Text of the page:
Students examine the causes and effects of global warming and delve into questions of who is most responsible for and vulnerable to the changing climate. Students also grapple with how to respond to climate change in ways that are both effective and fair.
On November 6-18, 2022, global leaders and delegates will meet in Sharm El-Sheikh, Egypt, for the 27th annual United Nations Climate Change Conference (COP27). In this lesson, adapted from Choices’ full curriculum unit Climate Change and Questions of Justice, students will be introduced to the concepts of environmental justice and climate justice. Students will watch short videos of leading climate scholars to learn about these foundational concepts. They will then use this conceptual framework to explore an interactive digital atlas that documents cases of injustice from around the world.
In this lesson, students will:
- Explore the concepts of climate justice and environmental justice.
- Consider the human geography of climate change.
- Examine and compare specific cases of environmental injustice throughout the world.
- Synthesize their knowledge of climate change and issues of justice.
Though this lesson can be completed as a stand-alone activity, the following curriculum unit provides a more comprehensive introduction to the topic of climate change and the concepts of environmental justice and climate justice:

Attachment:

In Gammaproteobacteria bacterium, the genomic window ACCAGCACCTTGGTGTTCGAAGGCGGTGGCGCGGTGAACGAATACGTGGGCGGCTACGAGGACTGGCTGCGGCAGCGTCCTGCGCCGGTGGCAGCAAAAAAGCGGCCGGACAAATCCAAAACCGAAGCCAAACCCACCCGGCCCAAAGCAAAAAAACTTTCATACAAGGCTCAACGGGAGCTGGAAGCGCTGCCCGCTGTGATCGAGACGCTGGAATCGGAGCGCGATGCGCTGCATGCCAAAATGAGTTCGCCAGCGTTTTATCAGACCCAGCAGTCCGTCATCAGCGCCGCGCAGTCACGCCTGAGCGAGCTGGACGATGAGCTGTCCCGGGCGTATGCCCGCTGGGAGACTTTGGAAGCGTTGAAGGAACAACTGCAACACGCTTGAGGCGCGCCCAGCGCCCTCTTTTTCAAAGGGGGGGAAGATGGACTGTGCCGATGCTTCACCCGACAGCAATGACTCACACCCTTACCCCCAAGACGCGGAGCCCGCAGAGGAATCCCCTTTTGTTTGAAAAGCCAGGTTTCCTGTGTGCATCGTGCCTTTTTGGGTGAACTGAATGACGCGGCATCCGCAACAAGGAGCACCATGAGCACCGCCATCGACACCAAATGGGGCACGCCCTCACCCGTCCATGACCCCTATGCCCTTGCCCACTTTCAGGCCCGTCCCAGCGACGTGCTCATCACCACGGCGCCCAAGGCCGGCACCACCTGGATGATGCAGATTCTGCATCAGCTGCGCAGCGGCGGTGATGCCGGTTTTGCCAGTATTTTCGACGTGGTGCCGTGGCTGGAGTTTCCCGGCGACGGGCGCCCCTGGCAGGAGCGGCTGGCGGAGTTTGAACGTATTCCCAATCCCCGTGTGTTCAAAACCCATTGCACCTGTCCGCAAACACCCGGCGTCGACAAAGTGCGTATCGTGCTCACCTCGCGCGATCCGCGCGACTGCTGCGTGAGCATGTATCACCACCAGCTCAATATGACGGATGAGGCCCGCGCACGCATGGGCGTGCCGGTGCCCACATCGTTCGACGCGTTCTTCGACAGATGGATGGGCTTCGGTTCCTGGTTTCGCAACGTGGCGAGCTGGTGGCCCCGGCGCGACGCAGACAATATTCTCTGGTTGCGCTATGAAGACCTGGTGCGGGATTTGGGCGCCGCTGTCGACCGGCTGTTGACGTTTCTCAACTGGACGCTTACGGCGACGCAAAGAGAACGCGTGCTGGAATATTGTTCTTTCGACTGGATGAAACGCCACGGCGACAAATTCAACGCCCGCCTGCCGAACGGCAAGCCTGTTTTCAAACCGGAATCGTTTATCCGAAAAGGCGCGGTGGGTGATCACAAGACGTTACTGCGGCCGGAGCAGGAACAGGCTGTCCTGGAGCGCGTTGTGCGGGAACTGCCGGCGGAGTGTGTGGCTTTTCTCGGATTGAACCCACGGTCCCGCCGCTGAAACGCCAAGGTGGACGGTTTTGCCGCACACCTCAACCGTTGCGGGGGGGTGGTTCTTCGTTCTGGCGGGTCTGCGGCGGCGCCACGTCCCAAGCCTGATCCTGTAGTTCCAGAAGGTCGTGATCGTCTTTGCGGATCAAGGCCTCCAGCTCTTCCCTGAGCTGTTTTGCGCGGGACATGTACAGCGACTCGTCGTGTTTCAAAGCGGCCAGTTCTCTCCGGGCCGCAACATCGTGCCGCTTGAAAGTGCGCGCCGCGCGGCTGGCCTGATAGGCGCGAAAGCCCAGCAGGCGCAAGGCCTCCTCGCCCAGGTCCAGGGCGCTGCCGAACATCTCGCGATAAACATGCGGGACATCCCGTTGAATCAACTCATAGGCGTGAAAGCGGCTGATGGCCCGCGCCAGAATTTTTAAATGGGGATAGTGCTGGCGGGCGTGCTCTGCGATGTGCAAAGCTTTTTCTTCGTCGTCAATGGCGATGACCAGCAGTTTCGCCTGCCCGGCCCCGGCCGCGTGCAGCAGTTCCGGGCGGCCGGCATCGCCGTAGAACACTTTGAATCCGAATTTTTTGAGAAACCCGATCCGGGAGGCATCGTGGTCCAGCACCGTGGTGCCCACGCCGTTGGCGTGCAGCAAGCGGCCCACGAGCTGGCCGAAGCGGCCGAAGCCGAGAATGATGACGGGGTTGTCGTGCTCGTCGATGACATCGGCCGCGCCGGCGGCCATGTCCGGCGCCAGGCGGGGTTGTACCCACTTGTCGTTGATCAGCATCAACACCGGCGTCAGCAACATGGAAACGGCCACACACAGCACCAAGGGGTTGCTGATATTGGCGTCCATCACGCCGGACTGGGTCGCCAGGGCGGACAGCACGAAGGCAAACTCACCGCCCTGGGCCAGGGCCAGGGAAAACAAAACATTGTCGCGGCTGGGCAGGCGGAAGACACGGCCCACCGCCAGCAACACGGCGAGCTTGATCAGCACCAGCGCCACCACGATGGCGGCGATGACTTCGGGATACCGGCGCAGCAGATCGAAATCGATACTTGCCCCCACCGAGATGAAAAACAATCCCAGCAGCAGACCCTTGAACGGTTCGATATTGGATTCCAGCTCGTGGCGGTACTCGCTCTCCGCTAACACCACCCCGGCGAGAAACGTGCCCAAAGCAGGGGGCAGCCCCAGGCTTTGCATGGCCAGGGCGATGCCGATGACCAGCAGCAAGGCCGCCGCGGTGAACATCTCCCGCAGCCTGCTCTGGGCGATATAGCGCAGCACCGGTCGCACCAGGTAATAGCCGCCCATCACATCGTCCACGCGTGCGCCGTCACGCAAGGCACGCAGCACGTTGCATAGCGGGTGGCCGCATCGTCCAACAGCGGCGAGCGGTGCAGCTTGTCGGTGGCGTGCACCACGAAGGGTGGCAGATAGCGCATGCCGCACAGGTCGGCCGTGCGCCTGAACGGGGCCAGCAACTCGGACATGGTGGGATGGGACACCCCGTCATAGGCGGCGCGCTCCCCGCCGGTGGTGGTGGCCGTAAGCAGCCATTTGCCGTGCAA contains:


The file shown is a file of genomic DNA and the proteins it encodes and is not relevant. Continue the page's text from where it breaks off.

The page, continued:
Graphic Organizer: Environmental Justice Atlas
Global Atlas of Environmental Justice
In the Classroom
1. Reviewing Climate Change (Optional): Depending on your students’ familiarity with the topic, you may wish to show the following videos to introduce and review what climate change is before moving on to the main activity. For more Choices Program videos about climate change, see our complete climate change video collection.
- What is climate change? (Professors Tim Herbert and Naveeda Khan)
- How does climate change affect our daily lives? (Professors Naveeda Khan, J. Timmons Roberts, and Dov Sax)
Note: For a more comprehensive introduction to the causes and effects of climate change, see Part I of Climate Change and Questions of Justice. Part II helps students consider questions of responsibility for and vulnerability to climate change.
2. Introducing Climate Justice: Play the two videos below of Professors Dawn King and J. Timmons Roberts answering the question “What is climate justice?” to introduce the concept.
Review the concept of climate justice. Who is most responsible for causing climate change? Who is most vulnerable to the negative effects of climate change? How are the effects of climate change felt unequally by different populations around the world? Have students share specific examples of injustice related to climate change that they’ve heard of.
3. Defining Environmental Justice: Tell students that climate justice is related to a larger concept called environmental justice. Share and discuss the following definition from the U.S. Environmental Protection Agency (EPA) with the class:
“Environmental justice is the fair treatment and meaningful involvement of all people regardless of race, color, national origin, or income, with respect to the development, implementation, and enforcement of environmental laws, regulations, and policies. This goal will be achieved when everyone enjoys: